How to Control Car Expenses with a Sinking Fund

Owning a car is a lot like owning a house. It’s incredibly exciting when you sign on the dotted line and have a brand-new vehicle to drive every day. But hidden expenses abound with even the newest and best-made cars. And when you have an unexpected expense, you likely may not have an emergency fund large enough to cover the cost. There’s a tool you can use to avoid this, and it’s called a sinking fund.

Maybe you do have enough money socked away to cover the unexpected car expense. But the problem is that you were saving that money up for a vacation. Now your dreams of sipping margaritas on the beach are dashed unless you take out a loan for the car, which comes with the added expense of an interest rate.

But what if you can be prepared for the car expense, while also keeping the money for your vacation? While simple in execution, having a sinking fund will keep you prepared for life’s unexpected expenses, which we all know are coming, and likely when we least expect them.

What is a Sinking Fund?

Say that vacation you were planning to a tropical island is likely going to cost you close to $6000. So, you start saving $500 a month beginning in January, with the plan of going on vacation the following January. With $500 put away each month, you’ll have the $6000 you need after 12 months.

But halfway through the year, you take your car in for service and find that you need a new transmission, which is going to cost $2000 to repair. With a sinking fund, you can prepare yourself for that expense while continuing to save for your vacation.

The beauty of a sinking fund is that you gain both peace of mind, and you can plan for fun expenses and not feel guilty about it when you pull the trigger. Sinking funds allow you to save for both everything you need and everything you want. The best part is, having an active sinking fund gives you permission to spend.

You can plan for a car repair, or you can plan for a brand-new car. At the same time, you’re planning your next vacation and your next home remodeling. You’re also preparing for the unexpected, like the washing machine breaking, or your furnace going out in the middle of winter.

Life doesn’t map out when it’s going to throw a curveball your way. And there aren’t many worse feelings than having a huge expense gut-punch you with no means of paying without taking out a loan. A car repair is one of those significant expenses that you have no choice but to take care of right away. You need your wheels. And if you haven’t planned for that expense, you’re going to have to make other sacrifices.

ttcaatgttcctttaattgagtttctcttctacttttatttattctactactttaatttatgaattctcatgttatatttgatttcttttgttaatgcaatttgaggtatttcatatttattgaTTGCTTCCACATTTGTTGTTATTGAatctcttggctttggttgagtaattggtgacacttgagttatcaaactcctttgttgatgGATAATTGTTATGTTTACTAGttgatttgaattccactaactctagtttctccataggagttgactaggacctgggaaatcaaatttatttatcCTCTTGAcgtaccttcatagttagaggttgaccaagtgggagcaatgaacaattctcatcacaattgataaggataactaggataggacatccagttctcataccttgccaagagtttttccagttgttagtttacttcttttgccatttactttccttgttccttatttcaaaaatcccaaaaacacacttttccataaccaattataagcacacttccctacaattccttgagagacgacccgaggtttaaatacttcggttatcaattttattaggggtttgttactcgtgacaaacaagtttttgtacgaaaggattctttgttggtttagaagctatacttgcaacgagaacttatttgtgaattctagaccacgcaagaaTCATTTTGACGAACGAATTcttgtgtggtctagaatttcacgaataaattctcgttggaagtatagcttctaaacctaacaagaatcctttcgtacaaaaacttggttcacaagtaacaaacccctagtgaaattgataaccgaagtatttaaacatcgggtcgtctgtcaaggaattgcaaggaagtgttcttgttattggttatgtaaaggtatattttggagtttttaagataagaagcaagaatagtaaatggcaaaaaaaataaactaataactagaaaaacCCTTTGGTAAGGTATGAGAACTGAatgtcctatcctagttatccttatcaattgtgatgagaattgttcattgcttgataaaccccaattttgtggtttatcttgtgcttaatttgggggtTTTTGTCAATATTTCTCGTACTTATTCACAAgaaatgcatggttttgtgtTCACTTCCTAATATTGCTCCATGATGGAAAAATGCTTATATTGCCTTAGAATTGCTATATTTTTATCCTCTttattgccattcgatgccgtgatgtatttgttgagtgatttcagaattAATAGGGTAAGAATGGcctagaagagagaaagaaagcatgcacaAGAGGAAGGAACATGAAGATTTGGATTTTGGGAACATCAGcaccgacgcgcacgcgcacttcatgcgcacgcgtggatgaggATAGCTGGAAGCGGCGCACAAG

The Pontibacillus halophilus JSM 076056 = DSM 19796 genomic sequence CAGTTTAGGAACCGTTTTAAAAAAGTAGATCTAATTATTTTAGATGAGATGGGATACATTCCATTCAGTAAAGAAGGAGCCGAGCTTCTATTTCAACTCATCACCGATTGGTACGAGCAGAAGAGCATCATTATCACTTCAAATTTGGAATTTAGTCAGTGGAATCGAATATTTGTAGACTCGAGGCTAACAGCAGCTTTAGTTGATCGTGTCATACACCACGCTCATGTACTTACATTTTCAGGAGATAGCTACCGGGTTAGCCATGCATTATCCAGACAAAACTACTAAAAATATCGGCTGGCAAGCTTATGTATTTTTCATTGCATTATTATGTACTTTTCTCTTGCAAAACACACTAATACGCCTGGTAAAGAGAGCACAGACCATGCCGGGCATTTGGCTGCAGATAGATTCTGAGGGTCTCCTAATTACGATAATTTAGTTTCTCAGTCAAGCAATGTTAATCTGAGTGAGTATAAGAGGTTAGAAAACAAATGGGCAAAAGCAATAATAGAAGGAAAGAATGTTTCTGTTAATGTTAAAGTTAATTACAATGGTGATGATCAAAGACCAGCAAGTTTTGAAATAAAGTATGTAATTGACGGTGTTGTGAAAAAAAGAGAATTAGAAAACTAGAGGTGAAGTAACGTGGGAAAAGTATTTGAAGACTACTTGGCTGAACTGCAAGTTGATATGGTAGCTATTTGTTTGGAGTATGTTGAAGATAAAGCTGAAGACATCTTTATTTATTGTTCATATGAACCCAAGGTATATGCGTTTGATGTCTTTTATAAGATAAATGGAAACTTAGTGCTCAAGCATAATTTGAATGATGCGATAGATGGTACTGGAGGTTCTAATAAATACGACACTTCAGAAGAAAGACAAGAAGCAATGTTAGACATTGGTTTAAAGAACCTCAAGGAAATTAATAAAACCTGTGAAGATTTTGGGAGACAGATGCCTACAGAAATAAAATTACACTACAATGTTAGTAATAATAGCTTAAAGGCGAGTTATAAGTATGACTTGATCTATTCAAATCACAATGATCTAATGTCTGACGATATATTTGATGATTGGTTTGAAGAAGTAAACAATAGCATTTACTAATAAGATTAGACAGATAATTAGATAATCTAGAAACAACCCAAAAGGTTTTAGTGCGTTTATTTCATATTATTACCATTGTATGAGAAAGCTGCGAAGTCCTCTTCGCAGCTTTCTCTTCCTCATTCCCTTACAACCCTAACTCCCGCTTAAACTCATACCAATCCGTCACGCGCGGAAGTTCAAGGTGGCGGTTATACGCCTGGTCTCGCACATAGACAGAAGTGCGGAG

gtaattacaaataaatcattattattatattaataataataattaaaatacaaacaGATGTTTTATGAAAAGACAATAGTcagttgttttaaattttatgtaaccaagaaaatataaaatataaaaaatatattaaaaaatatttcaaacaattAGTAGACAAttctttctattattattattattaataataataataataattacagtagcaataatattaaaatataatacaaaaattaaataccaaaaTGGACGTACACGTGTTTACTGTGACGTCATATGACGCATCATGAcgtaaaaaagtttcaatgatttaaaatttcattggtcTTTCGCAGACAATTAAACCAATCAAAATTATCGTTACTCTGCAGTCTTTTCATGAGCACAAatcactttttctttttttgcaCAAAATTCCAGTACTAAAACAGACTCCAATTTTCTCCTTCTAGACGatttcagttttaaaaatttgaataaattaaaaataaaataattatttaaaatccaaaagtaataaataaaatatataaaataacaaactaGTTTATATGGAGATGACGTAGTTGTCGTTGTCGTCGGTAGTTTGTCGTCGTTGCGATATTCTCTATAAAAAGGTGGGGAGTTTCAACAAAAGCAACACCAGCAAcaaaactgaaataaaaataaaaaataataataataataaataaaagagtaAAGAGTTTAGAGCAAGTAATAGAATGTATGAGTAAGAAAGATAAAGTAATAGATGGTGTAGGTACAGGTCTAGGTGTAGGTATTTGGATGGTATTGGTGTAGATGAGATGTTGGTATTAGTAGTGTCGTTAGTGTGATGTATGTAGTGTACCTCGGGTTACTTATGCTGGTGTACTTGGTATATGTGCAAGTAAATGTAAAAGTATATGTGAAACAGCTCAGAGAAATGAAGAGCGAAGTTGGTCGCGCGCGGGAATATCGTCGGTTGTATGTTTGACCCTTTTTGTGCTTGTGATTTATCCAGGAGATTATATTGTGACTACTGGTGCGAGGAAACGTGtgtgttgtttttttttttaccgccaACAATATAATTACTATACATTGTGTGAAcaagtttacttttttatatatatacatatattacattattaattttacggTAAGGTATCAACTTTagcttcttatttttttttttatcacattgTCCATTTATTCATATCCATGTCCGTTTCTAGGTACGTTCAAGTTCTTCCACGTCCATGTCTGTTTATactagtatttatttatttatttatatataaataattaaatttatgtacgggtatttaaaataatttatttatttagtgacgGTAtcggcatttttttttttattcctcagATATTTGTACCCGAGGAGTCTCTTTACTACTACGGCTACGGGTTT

Here’s How a Sinking Fund Works

Instead of saving for one big item, a sinking fund has you save for multiple things at once. You may have to delay your vacation by a few months or find a way to spend a little less on the location. But at the end of the day, you’ll be prepared for everything life throws at you.

With $500 a month set for savings, here’s what your sinking fund could look like:

  • $250 for vacation
  • $200 for car repairs
  • $25 for home repairs
  • $25 for medical expenses

At the end of 12 months, here’s what your sinking funds would look like:

  • $3000 for vacation
  • $2400 for car repairs
  • $300 for home repairs
  • $300 for medical expenses

While you won’t have as much money as you hoped for your vacation, you’ll be much more prepared for other significant and unexpected expenses, like replacing your car’s transmission. So while the margaritas on the beach may have to wait a few more months, you’d much prefer to put off the vacation in exchange for a working vehicle. Not repairing your car is not an option. But changing the time or place of your vacation is. There are those things in life that you need, like a working vehicle, and there are other things in life that you desire, like a vacation. Although some may argue that they need that vacation just as badly, life is all about priorities.

At the end of 12 months, maybe you didn’t have any home repairs or medical expenses. Now you can either continue to save those funds and pad them the next year, or you can put that money back into your vacation knowing you’ll be starting the sinking funds up all over again in the new year.

Bottom Line on Sinking Funds

Personal finance is all about proper planning. If you don’t have a plan, you are going to waste money and will not be prepared for life’s unexpected twists and turns. A car repair is one of those expenses that you have no choice but to tackle.

What could make matters worse, maybe you were never saving for a vacation in the first place. What if you aren’t actively saving any money at all? In that case, not only is there no vacation to look forward to, but now you’re heading to the bank looking for a loan that you’ll have to pay interest on — or begging your parents for money.

With a sinking fund in place, you’ll have one of life’s most invaluable assets: peace of mind. Maybe your car repair fund isn’t quite enough to cover the cost, but at least now you can tackle the bulk of your expense and only beg mom and dad for a couple hundred dollars, rather than a couple thousand. Or maybe the car repair costs less than the money you’ve been saving up in advance. Now, you may have enough money to take that $6000 vacation that you’ve been dreaming of for so long.

But if you’re smart, you’ll keep those funds flush with cash. Think about what a great feeling it will be to look at your bank account and know you’re prepared for whatever life throws at you.

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